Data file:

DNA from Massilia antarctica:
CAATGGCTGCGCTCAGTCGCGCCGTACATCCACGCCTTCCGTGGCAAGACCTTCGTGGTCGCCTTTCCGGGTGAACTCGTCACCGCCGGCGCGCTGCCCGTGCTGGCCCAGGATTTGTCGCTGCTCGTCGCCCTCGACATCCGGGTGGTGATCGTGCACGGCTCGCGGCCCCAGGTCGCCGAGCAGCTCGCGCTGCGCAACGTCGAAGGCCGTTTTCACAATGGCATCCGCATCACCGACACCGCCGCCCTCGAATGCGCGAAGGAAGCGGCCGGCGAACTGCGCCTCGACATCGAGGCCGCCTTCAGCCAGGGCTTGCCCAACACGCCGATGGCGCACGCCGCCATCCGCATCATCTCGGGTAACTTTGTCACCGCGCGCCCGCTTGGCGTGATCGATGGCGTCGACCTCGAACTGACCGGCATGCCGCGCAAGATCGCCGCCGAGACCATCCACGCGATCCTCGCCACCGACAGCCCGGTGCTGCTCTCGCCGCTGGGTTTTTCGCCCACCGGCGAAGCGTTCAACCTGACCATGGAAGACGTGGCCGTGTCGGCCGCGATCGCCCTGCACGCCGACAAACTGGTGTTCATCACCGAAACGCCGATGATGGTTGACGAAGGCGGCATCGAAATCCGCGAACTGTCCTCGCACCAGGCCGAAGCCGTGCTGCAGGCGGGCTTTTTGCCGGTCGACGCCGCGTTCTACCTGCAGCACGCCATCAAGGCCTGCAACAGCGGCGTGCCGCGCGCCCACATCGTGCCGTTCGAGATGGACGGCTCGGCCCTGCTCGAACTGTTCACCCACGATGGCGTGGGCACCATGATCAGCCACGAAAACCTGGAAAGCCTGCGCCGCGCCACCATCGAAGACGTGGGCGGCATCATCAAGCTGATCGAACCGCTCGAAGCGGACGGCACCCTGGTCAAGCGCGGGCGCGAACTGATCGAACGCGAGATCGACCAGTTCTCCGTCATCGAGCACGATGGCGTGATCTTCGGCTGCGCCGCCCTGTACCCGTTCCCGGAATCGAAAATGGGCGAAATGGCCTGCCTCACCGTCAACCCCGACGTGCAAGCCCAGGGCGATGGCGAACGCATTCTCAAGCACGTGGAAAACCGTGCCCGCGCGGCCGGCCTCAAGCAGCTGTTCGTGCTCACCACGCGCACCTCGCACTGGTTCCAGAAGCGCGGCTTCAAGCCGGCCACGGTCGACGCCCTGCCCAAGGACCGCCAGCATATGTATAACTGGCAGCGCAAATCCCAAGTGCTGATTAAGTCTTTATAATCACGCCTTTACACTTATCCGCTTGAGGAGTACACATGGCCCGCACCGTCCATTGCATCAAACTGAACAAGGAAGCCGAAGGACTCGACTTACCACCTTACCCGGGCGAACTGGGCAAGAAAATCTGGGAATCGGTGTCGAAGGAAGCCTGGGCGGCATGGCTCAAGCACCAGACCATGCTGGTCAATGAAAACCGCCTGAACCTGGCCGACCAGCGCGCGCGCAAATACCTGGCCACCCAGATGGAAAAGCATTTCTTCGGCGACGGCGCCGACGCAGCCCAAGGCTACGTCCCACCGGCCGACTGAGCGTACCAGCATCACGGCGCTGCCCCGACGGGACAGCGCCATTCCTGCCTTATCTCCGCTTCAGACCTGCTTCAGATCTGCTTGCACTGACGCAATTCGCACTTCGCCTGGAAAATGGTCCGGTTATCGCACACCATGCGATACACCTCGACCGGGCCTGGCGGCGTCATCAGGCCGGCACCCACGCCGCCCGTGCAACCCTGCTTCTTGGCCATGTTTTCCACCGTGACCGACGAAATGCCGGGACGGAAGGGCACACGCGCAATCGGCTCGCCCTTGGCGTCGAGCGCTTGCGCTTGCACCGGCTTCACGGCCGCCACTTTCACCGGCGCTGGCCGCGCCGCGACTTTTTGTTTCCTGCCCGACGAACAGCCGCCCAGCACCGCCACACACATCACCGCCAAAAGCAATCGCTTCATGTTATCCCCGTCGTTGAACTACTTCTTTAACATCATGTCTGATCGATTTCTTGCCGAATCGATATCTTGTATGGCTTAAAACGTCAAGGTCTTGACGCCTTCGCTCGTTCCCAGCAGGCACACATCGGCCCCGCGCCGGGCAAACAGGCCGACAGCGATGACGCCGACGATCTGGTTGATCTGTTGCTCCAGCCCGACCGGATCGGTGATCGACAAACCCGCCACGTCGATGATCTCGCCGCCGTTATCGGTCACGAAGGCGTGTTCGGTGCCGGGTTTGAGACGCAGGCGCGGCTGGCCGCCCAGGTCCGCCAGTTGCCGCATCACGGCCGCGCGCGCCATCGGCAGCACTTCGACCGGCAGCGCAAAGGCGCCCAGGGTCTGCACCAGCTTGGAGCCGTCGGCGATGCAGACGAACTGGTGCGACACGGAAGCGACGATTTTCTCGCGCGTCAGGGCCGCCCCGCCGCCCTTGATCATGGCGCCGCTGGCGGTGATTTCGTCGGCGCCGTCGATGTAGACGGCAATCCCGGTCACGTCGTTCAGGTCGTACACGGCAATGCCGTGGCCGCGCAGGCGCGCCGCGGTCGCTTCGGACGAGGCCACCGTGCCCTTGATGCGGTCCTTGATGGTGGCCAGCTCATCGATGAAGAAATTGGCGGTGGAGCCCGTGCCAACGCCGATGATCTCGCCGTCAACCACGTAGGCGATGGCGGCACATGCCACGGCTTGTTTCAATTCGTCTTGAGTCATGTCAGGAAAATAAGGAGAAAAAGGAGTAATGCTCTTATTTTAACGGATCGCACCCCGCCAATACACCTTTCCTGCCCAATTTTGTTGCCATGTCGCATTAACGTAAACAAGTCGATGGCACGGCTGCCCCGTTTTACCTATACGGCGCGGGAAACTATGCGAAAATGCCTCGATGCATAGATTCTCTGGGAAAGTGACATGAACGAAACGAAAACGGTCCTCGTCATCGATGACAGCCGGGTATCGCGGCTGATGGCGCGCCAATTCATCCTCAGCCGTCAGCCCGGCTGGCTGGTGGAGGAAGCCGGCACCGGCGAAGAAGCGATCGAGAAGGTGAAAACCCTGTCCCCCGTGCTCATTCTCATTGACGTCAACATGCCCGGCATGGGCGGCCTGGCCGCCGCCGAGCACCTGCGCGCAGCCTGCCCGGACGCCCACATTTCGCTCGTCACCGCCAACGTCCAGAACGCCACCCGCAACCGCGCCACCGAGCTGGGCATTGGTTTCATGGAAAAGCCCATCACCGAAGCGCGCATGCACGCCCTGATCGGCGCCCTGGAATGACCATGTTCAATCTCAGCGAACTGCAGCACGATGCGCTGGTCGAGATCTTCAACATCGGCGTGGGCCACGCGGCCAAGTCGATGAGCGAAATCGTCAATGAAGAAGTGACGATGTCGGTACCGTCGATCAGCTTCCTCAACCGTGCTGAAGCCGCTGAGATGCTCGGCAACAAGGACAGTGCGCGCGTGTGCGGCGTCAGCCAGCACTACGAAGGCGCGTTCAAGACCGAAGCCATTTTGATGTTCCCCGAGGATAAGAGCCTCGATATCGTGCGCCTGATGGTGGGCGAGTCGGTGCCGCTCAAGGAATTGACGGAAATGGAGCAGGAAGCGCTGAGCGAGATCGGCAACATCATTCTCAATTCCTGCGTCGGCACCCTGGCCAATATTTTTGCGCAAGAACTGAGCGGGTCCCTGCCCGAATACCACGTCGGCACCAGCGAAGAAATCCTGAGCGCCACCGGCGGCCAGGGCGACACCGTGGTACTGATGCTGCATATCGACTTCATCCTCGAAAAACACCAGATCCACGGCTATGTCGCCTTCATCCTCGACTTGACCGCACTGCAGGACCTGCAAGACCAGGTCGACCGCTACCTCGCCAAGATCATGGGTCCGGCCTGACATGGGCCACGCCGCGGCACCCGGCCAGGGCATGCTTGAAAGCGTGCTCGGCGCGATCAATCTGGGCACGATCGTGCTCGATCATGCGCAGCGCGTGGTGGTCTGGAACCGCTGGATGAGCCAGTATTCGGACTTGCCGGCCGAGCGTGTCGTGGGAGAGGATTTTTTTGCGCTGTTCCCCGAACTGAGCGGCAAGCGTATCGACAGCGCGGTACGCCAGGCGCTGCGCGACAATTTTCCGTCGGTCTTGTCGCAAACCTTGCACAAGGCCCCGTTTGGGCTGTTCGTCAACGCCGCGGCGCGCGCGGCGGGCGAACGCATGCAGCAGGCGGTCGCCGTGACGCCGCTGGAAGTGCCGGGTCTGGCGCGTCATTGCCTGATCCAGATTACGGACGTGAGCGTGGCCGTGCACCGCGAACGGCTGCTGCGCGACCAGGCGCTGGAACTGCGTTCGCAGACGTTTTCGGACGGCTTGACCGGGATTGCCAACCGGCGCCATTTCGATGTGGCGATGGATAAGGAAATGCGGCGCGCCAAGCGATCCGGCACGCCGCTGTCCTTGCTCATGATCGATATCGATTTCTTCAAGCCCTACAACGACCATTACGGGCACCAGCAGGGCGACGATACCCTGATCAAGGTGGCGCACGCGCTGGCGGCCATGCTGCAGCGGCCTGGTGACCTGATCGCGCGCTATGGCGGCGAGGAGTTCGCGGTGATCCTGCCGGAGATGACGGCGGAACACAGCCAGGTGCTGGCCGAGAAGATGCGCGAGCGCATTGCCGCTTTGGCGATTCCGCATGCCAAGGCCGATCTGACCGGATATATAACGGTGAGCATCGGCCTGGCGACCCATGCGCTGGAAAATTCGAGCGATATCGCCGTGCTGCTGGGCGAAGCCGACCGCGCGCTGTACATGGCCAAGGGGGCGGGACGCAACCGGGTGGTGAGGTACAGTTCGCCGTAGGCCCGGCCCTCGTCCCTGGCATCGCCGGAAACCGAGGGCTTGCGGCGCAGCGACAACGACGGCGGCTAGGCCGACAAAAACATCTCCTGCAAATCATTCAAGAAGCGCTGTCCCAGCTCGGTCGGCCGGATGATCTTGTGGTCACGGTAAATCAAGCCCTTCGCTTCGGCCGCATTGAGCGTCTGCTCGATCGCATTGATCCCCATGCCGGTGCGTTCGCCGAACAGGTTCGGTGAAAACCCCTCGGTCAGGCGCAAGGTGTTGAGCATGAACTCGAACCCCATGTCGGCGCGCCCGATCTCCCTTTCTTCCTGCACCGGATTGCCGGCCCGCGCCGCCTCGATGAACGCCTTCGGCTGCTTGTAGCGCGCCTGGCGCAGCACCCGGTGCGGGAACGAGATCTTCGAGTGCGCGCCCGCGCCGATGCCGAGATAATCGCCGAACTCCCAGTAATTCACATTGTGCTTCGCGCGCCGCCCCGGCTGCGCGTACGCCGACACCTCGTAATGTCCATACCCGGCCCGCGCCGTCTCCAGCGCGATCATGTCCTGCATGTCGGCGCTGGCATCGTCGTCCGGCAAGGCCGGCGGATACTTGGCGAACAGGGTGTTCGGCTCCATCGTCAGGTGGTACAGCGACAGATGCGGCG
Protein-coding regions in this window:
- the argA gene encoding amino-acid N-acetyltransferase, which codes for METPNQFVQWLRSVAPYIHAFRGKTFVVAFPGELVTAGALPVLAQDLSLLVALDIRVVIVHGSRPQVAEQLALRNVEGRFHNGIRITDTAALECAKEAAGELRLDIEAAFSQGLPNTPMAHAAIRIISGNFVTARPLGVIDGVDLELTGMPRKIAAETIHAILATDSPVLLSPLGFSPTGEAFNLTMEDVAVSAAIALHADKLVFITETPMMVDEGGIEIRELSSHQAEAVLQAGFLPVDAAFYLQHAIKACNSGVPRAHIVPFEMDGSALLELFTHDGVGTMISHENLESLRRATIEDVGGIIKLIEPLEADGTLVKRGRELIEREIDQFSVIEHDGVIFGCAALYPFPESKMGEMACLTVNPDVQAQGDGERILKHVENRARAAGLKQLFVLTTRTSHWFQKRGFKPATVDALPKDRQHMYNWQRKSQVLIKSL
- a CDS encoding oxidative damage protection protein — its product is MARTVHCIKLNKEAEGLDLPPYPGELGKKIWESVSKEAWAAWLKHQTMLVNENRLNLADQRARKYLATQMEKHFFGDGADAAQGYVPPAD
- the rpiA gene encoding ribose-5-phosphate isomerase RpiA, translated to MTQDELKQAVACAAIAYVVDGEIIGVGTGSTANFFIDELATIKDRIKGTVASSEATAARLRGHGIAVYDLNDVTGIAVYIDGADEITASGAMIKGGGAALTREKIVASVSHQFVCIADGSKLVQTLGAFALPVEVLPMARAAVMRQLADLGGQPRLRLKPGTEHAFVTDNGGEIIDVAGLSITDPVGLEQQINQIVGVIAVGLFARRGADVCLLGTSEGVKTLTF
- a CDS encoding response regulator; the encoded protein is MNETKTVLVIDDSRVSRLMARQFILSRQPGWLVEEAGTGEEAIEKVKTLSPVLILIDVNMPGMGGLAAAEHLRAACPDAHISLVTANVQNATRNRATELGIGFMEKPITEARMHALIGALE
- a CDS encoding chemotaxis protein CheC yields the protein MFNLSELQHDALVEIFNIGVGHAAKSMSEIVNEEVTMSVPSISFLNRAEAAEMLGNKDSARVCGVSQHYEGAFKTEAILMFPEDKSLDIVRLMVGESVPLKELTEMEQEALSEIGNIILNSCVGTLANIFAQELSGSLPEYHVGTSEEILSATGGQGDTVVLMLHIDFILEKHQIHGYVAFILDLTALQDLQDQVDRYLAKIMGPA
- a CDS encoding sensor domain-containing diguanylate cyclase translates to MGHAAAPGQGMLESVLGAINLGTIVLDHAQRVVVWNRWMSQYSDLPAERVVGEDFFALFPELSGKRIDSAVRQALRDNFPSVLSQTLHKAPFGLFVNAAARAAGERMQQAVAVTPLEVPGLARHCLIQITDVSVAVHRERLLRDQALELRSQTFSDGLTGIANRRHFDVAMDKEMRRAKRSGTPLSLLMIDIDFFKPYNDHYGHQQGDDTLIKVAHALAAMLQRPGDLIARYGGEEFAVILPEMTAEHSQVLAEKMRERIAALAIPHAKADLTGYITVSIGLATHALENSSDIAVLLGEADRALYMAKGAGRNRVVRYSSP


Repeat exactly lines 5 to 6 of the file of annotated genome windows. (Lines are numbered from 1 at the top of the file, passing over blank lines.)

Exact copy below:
- a CDS encoding oxidative damage protection protein — its product is MARTVHCIKLNKEAEGLDLPPYPGELGKKIWESVSKEAWAAWLKHQTMLVNENRLNLADQRARKYLATQMEKHFFGDGADAAQGYVPPAD
- the rpiA gene encoding ribose-5-phosphate isomerase RpiA, translated to MTQDELKQAVACAAIAYVVDGEIIGVGTGSTANFFIDELATIKDRIKGTVASSEATAARLRGHGIAVYDLNDVTGIAVYIDGADEITASGAMIKGGGAALTREKIVASVSHQFVCIADGSKLVQTLGAFALPVEVLPMARAAVMRQLADLGGQPRLRLKPGTEHAFVTDNGGEIIDVAGLSITDPVGLEQQINQIVGVIAVGLFARRGADVCLLGTSEGVKTLTF